Wednesday, October 31, 2007

NY Times, and now, Sports Illustrated (again)

I'm not a reader of Sports Illustrated, in print or on-line, but a colleague pointed me to this article. Titled "Chief Concern: After resurfacing, Chief Illiniwek should stay retired," the article was posted Tuesday, October 30th.

It includes a link to an interview Sports Illustrated did with the last student (Dan Maloney) who dressed up as "chief illiniwek." Poor Dan. Sniff, sniff. (I say with sarcasm.) He can't play Indian at halftime anymore.

I wonder if he knows that Native people across the country were persecuted for doing our dances?

I wonder just how much he knows about the peoples he says he honors?!

I wonder if he knows that Native people wear shoes (moccasins)??!!

Do read the article. Last year when the mascot was retired, I felt quite optimistic about UIUC's growth, but I am now fearful that the 'free speech' argument means we'll see the mascot back at UIUC---not on the field---but in other non-sport spaces.

Monday, October 29, 2007

A Teacher's Thoughts on "squaw" in 4th grade classroom

[Note: This post is here by mistake. My primary blog is called American Indians and Children's Literature. I write there two or three times a week. Obviously, the post below was meant for that blog. Rather than delete it, I'll leave it here (and post it there, too, as intended). It is my firm contention that children's books with stereotypes and bias about American Indians affirm and create the disposition in children to embrace things like "chief illiniwek."]

My post about "squaw" and "the only good Indian is a dead Indian" in historical fiction was much-discussed on YALSA (YALSA is an American Library Association listserv for young adult librarians). Most of the objections to my post were along these lines:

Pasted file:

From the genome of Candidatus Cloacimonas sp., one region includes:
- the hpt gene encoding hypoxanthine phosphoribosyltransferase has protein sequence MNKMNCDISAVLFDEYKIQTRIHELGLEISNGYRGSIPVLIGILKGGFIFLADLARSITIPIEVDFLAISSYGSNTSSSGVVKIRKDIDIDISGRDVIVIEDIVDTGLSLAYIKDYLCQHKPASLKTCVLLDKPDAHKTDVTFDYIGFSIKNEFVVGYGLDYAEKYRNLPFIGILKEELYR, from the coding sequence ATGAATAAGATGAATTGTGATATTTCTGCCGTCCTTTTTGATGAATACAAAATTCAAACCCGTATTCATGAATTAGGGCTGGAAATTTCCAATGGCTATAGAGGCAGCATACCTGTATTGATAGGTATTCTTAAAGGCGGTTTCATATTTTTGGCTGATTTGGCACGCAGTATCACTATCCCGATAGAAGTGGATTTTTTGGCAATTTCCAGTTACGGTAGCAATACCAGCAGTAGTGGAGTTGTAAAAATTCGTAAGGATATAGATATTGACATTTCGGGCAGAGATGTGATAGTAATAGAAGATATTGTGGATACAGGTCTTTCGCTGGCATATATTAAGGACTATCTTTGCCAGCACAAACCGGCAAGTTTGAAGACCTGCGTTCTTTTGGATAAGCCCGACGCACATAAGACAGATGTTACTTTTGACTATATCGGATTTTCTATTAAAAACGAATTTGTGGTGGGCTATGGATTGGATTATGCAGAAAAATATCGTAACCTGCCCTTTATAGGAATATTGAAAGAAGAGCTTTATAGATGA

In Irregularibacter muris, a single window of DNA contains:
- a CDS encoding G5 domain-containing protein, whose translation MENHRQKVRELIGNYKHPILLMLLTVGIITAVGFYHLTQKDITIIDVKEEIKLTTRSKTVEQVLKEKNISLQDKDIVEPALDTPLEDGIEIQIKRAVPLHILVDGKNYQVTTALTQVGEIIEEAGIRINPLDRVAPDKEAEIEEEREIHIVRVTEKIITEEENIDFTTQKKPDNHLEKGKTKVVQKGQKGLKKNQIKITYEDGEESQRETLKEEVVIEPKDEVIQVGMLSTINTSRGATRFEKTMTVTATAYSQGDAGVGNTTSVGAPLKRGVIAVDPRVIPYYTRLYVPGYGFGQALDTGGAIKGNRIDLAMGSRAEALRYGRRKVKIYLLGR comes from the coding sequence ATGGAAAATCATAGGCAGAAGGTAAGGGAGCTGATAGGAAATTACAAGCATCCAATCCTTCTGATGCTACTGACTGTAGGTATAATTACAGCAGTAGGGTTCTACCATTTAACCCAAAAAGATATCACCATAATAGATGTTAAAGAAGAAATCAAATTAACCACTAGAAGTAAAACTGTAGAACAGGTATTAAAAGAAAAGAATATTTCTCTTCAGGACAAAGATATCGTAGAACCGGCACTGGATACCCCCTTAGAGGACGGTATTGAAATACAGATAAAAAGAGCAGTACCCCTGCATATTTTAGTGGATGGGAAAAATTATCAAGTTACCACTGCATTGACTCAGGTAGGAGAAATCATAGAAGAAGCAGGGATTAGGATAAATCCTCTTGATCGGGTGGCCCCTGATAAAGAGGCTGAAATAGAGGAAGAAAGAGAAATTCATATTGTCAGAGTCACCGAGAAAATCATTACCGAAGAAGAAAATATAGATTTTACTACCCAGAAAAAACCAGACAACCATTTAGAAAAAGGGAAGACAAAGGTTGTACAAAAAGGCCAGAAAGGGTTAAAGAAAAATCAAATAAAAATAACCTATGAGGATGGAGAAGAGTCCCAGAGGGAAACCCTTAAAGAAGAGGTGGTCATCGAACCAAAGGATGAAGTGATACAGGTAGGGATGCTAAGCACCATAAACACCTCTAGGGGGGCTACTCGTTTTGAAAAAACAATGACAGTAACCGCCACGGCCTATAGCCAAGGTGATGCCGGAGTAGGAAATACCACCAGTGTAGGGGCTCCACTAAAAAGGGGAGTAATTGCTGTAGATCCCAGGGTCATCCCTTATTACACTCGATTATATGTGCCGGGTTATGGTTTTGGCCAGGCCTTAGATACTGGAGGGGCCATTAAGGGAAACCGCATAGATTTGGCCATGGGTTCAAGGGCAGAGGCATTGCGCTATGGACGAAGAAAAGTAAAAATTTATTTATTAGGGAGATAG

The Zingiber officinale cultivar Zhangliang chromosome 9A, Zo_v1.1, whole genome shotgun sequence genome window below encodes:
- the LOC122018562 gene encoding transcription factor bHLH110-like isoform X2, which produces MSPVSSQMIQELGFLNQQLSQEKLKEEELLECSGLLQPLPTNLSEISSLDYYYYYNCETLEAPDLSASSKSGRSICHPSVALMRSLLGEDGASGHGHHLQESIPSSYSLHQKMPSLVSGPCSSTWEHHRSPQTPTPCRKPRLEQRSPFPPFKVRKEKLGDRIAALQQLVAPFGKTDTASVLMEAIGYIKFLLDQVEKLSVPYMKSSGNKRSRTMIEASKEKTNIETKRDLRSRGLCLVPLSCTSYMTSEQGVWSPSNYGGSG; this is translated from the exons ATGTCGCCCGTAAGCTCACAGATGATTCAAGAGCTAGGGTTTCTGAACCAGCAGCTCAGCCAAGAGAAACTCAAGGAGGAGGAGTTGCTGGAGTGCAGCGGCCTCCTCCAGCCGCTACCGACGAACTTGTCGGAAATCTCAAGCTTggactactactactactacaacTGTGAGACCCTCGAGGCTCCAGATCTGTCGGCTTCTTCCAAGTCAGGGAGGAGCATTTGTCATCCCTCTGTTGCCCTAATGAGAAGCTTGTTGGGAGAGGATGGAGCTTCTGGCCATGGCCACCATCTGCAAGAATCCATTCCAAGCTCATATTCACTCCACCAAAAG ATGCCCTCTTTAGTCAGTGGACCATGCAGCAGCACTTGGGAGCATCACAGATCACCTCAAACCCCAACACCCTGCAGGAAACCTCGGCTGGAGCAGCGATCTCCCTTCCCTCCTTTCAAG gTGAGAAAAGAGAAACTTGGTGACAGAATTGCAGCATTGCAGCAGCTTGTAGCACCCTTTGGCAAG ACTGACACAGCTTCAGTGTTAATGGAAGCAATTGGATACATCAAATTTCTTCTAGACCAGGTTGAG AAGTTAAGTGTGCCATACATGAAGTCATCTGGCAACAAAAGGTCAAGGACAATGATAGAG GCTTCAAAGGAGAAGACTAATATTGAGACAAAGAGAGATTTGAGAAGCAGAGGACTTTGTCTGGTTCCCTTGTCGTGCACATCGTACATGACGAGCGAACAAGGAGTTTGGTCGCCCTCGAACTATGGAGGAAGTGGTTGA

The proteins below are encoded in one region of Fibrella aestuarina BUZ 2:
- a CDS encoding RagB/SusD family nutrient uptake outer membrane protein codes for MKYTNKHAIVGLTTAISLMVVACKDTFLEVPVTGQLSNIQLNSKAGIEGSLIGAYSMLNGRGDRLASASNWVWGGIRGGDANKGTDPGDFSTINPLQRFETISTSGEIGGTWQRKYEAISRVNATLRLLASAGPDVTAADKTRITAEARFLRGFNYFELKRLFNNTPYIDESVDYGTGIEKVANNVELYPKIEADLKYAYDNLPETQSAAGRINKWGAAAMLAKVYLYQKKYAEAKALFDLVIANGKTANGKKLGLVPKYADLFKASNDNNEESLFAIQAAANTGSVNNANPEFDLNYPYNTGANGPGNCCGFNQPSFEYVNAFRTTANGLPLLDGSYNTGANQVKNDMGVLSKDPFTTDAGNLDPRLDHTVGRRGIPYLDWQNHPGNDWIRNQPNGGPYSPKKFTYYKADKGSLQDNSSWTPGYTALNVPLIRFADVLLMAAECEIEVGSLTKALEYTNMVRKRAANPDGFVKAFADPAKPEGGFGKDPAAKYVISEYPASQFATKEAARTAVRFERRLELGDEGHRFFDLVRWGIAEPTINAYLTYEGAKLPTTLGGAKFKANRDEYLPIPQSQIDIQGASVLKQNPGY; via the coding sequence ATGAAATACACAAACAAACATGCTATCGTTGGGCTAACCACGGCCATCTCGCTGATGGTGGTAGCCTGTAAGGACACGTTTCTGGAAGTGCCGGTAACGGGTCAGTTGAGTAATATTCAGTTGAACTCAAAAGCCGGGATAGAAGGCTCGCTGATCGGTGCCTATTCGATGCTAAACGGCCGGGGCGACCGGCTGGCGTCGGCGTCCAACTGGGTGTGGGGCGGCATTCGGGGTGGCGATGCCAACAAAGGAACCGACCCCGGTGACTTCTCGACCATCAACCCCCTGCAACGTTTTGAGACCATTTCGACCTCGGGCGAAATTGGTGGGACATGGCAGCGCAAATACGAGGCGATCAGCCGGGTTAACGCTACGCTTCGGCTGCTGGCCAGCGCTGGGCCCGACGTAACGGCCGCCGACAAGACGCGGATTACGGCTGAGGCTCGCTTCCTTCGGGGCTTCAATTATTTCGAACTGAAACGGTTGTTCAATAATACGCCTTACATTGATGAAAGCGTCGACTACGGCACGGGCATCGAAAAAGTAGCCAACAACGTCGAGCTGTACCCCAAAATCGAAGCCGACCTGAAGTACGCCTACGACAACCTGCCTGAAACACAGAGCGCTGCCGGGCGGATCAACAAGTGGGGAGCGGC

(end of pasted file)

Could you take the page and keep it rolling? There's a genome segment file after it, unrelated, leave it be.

• It is wrong to censor books.
  • That is what people said/thought at that time.
  • Books with this language provide 'teachable moments' that are invaluable.

I wondered why the word 'censor' entered the discussion. I didn't ask that it be taken off the shelf. I posed the ramifications of using books with such language in an elementary school classroom and NOT engaging students in critical discussion of such words and phrases. What I'm advocating is the selective use of books like Sign of the Beaver and Little House on the Prairie and Matchlock Gun. What grade level should they be used? I think they ought to be used in high school classes that teach history, or social justice, or in college classes for teachers and librarians.

Below are the words of a classroom teacher. They were submitted as a comment to my post about "squaw" and "the only good Indian..." The teacher was responding to a previous commenter (her initials are DS) who suggested teachers at every grade level have dialog's with their students, in which they discuss these kinds of words, across race, gender, sexuality, etc.